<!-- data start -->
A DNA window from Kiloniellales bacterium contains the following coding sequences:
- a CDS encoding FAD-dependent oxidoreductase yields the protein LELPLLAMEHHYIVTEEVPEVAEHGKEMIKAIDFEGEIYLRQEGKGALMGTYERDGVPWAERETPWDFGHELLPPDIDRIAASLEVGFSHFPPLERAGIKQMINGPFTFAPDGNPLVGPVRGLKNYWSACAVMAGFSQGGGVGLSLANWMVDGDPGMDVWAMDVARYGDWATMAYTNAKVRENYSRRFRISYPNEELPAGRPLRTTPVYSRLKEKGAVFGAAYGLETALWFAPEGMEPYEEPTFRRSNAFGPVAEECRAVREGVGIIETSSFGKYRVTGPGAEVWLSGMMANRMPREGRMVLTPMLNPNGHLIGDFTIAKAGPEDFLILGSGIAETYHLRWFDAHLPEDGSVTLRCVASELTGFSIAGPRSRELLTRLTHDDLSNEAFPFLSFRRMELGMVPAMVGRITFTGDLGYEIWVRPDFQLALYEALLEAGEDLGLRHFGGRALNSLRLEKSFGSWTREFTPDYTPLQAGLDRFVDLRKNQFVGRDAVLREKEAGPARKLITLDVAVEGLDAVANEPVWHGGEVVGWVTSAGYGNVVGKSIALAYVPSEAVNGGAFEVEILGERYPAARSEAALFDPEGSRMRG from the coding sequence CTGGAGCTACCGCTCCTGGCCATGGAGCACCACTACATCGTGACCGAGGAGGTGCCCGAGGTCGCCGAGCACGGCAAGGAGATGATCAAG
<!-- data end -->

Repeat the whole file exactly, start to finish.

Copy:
A DNA window from Kiloniellales bacterium contains the following coding sequences:
- a CDS encoding FAD-dependent oxidoreductase yields the protein LELPLLAMEHHYIVTEEVPEVAEHGKEMIKAIDFEGEIYLRQEGKGALMGTYERDGVPWAERETPWDFGHELLPPDIDRIAASLEVGFSHFPPLERAGIKQMINGPFTFAPDGNPLVGPVRGLKNYWSACAVMAGFSQGGGVGLSLANWMVDGDPGMDVWAMDVARYGDWATMAYTNAKVRENYSRRFRISYPNEELPAGRPLRTTPVYSRLKEKGAVFGAAYGLETALWFAPEGMEPYEEPTFRRSNAFGPVAEECRAVREGVGIIETSSFGKYRVTGPGAEVWLSGMMANRMPREGRMVLTPMLNPNGHLIGDFTIAKAGPEDFLILGSGIAETYHLRWFDAHLPEDGSVTLRCVASELTGFSIAGPRSRELLTRLTHDDLSNEAFPFLSFRRMELGMVPAMVGRITFTGDLGYEIWVRPDFQLALYEALLEAGEDLGLRHFGGRALNSLRLEKSFGSWTREFTPDYTPLQAGLDRFVDLRKNQFVGRDAVLREKEAGPARKLITLDVAVEGLDAVANEPVWHGGEVVGWVTSAGYGNVVGKSIALAYVPSEAVNGGAFEVEILGERYPAARSEAALFDPEGSRMRG from the coding sequence CTGGAGCTACCGCTCCTGGCCATGGAGCACCACTACATCGTGACCGAGGAGGTGCCCGAGGTCGCCGAGCACGGCAAGGAGATGATCAAG